An unexpected journey to Hobbiton

Nathalie Tomada - The Philippine Star

MANILA, Philippines - “In a hole in the ground there lived a Hobbit,” J.R.R. Tolkien once wrote, and that hole was neither nasty nor dirty nor smelly, but rather “it was a Hobbithole, and that means comfort.”

True enough, despite the rains and winds, a sense of homey comfort welcomed our group that recently visited the recreated Hobbiton tucked away in the postcard-pretty countryside of Matamata, an almost three-hour drive from Auckland, in New Zealand. 

The sidetrip was squeezed into the media junket hosted by Lunchbox Theatrical Productions with Bambi Verzo of Concertus Manila for the smash-hit musical Wicked, which runs until November in Auckland and hits Manila next in January (but that’s another story).

Unfortunately, I’m not one of those people who read Tolkien long before he became fashionable. I got introduced to Tolkien, his imagined world Middle-Earth and his works through Peter Jackson’s blockbuster big-screen adaptation (from 2001 to 2003) of his Lord of The Rings three-volume series. But whether you are a diehard fan, a late convert and even a non-fan, the Hobbiton is a must-see, and that anyone would want to be, as Tolkien puts it, There and Back Again.

It’s because the New Zealand native Hollywood director could not have found a more perfect place for the centerpiece of LOTR and The Hobbit, which stands on a 500-hectare working sheep and beef farm owned by the Alexander family. 

Hobbiton, in Tolkien’s writings, is described as one of the oldest villages in the Shire, the “beautiful and fertile” homeland of Middle-Earth’s “small people” who dig socializing and simple living.

The Alexander farm’s lush, rolling and untouched landscape (the kind of environs that make you wanna swirl and break into song, the hills are aliveee) caught the eye of Jackson during an aerial search for ideal film sites in 1998. The icing on the cake was the already-existing imposing pine tree by the lake, which would later be known to fans as the Party Tree of the fun-loving Hobbits. Construction of the Hobbiton started in 1999. 

Our guide was Tobias, whose mom was part of the LOTR and Hobbit films as a Hobbit while dad worked behind the scenes. Tobias wasn’t an extra on the films but would have wanted to. “I’d make a perfect Hobbit, wouldn’t I?” he told us.

Our journey began with a brief bus ride through a dirt road. The driver jokingly reminded us that we’re not on our way to meet Harry Potter. Apparently, they have had guests who couldn’t tell the difference between the book series created by Tolkien and his fellow British author J.K. Rowling. 

Interestingly, there are actually fansites devoted to the similarities between LOTR and Harry Potter (apart from the fact that Gandalf and Dumbledore are played by the same actor, Sir Ian McKellen), as well as crossover fan fiction. But of course, thousands visit Hobbiton because it is the Hobbiton.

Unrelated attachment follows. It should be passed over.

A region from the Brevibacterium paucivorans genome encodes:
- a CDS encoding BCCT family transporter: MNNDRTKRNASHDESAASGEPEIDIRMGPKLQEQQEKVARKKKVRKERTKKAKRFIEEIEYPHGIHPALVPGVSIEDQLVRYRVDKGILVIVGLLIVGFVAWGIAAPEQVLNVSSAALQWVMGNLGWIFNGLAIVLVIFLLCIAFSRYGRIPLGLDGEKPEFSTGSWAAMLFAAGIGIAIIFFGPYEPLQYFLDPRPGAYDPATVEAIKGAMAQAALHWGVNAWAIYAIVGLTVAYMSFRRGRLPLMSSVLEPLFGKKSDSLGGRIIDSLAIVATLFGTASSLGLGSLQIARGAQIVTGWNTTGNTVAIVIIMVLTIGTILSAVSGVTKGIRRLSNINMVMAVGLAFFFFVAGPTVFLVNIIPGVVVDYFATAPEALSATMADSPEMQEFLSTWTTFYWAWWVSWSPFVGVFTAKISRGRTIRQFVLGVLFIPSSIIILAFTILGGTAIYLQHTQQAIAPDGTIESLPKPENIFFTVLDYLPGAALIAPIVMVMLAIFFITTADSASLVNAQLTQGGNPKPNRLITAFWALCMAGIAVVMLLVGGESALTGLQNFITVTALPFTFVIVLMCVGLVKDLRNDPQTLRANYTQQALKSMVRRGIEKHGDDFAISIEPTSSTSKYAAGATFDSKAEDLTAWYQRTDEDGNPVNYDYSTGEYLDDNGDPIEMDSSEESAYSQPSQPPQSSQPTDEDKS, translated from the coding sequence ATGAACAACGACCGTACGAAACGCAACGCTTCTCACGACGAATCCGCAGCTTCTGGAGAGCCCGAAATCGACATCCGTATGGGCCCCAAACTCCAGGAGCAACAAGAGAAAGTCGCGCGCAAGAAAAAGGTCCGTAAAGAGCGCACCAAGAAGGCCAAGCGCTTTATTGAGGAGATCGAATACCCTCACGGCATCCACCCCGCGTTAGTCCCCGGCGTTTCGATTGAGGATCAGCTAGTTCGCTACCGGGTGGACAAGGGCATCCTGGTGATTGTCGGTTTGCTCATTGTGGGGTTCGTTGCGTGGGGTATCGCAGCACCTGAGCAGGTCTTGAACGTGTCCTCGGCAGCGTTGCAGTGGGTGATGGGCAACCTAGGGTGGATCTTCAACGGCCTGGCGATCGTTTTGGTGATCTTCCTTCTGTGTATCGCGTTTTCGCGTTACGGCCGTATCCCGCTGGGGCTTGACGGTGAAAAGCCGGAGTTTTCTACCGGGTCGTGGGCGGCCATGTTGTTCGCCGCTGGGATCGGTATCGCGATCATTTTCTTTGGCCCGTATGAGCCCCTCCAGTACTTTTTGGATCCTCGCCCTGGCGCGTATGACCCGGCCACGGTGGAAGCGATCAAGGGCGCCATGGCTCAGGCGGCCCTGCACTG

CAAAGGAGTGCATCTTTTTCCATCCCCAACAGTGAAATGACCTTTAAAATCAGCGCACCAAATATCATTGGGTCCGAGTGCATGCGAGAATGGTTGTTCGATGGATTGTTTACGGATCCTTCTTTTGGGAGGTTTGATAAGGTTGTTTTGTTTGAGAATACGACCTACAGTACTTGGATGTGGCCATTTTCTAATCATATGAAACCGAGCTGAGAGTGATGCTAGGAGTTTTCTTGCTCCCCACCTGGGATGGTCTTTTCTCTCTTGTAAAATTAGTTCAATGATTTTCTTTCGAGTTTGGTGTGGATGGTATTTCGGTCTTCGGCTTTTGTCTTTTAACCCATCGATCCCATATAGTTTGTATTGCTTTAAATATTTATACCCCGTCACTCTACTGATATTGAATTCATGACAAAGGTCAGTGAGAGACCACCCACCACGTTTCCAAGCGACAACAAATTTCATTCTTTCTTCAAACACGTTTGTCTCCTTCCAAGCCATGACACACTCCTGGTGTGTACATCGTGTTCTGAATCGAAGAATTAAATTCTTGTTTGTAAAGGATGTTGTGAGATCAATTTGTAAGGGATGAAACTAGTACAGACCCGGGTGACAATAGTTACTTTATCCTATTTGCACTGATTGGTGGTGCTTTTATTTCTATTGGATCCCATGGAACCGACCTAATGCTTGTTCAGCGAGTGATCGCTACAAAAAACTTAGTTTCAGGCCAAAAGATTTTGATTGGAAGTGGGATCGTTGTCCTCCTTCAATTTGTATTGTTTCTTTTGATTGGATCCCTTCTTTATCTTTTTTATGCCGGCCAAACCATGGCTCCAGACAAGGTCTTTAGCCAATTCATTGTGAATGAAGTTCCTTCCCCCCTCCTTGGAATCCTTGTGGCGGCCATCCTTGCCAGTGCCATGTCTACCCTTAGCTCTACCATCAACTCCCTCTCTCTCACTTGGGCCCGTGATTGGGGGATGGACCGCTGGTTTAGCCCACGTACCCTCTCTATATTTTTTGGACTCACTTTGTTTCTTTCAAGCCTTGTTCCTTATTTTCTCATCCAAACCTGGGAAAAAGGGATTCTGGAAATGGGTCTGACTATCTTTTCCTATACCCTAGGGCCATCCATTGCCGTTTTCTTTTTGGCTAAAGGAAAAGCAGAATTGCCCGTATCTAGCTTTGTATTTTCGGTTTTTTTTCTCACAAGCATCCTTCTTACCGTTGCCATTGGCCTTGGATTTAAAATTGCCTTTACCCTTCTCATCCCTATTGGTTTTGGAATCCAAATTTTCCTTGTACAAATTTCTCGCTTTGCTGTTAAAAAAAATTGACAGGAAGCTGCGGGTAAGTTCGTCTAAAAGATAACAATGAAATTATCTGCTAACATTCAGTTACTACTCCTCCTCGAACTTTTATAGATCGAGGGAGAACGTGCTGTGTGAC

We learned from Tobias that they average about 1,000 guests per day and that a nice summer day (December time in Auckland) could bring in as much as 2,500 guests. Chalk it up to the so-called “Tolkien tourism phenomenon,” wherein fans make a pilgrimage to sites, both obscure and famous, that are of film and book-related importance, and which is credited for helping boost yearly tourism figures in NZ. Some would even come in character, although there was none in our batch made up of tourists from China, US, Mexico and the UK.

During the tour, we learned that it was only during the shooting of The Hobbit from 2011 to 2012 that what used to be a temporary Hobbiton became “eternally enshrined” in the area.  

Tobias walked us through most of the 40-plus Hobbitholes (with enough time at each stop to have pictures taken or even redo them). The highlight, of course, was the stopover at the home of the esteemed residents of Bag End, Bilbo and Frodo Baggins. No Bilbo sitting on a bench, smoking on his pipe to welcome you here nor are you permitted to enter even the gate (strictly off-limits!) most likely because, as someone in the group suggested, the occupants are out-of-town for one dangerous adventure (how appropriate!).

The large Oak Tree overlooking Bag End is not real. It was cut down and brought in from near Matamata, with each branch numbered and chopped, then transported and bolted together. Its artificial leaves were imported from Taiwan and individually wired into the dead tree.  

We further relived LOTR and The Hobbit scenes by passing through the mill, the double-arched bridge and the Party Tree. The tour wound up at the Green Dragon Pub where refreshing rounds of the Sobering Thought ale (or the Ginger Beer for the ages 18 and below) are offered for free. Want a second breakfast or an elevensies? There are also some food choices fit for a Hobbit-ish appetite but for a fee.

The entire tour lasted for about two hours. Entrance fee is priced at NZ$75 per person. The tour to Hobbiton was also made possible and more personalized thanks to kababayan Tony Peralta, a Bicolano hotelier who is also a managing director of And So Forth booking services (with tel. no. +64-021-022-79510 and e-mail asp.andsoforth@yahoo.com). Tony, who also organizes concerts for Filipino artists in NZ, arranged it with the company Legend Tours.

In December, the Hobbiton movie set should expect a deluge of Tolkien tourists with the global premiere of Desolation of Smaug, the second installment in the Peter Jackson-directed The Hobbit trilogy (Tolkien’s prequel book to LOTR got an expanded and epic movie treatment).

 The film follows Bilbo (portrayed by Martin Freeman) — in the company of the wizard Gandalf (McKellen) and the motley crew of 13 dwarves — on a dangerous adventure that transforms the home-loving fellow into an unlikely hero.

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